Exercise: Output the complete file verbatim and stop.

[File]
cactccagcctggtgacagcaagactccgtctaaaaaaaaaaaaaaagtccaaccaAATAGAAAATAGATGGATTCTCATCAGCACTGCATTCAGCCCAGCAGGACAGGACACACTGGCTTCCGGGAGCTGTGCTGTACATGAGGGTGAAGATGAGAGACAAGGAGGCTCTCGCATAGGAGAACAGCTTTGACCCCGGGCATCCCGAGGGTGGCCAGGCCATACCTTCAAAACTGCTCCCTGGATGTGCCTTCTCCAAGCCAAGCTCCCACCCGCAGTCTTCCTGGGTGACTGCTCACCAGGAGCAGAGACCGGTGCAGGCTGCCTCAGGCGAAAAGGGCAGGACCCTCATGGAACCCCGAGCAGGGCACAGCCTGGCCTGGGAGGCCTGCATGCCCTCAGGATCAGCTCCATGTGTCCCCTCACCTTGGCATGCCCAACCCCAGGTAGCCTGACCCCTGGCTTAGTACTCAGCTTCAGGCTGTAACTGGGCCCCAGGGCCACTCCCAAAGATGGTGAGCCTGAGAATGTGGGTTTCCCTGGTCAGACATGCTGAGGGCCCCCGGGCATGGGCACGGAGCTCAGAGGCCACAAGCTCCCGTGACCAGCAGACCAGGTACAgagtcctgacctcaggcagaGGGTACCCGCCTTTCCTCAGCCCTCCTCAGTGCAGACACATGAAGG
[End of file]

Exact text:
cactccagcctggtgacagcaagactccgtctaaaaaaaaaaaaaaagtccaaccaAATAGAAAATAGATGGATTCTCATCAGCACTGCATTCAGCCCAGCAGGACAGGACACACTGGCTTCCGGGAGCTGTGCTGTACATGAGGGTGAAGATGAGAGACAAGGAGGCTCTCGCATAGGAGAACAGCTTTGACCCCGGGCATCCCGAGGGTGGCCAGGCCATACCTTCAAAACTGCTCCCTGGATGTGCCTTCTCCAAGCCAAGCTCCCACCCGCAGTCTTCCTGGGTGACTGCTCACCAGGAGCAGAGACCGGTGCAGGCTGCCTCAGGCGAAAAGGGCAGGACCCTCATGGAACCCCGAGCAGGGCACAGCCTGGCCTGGGAGGCCTGCATGCCCTCAGGATCAGCTCCATGTGTCCCCTCACCTTGGCATGCCCAACCCCAGGTAGCCTGACCCCTGGCTTAGTACTCAGCTTCAGGCTGTAACTGGGCCCCAGGGCCACTCCCAAAGATGGTGAGCCTGAGAATGTGGGTTTCCCTGGTCAGACATGCTGAGGGCCCCCGGGCATGGGCACGGAGCTCAGAGGCCACAAGCTCCCGTGACCAGCAGACCAGGTACAgagtcctgacctcaggcagaGGGTACCCGCCTTTCCTCAGCCCTCCTCAGTGCAGACACATGAAGG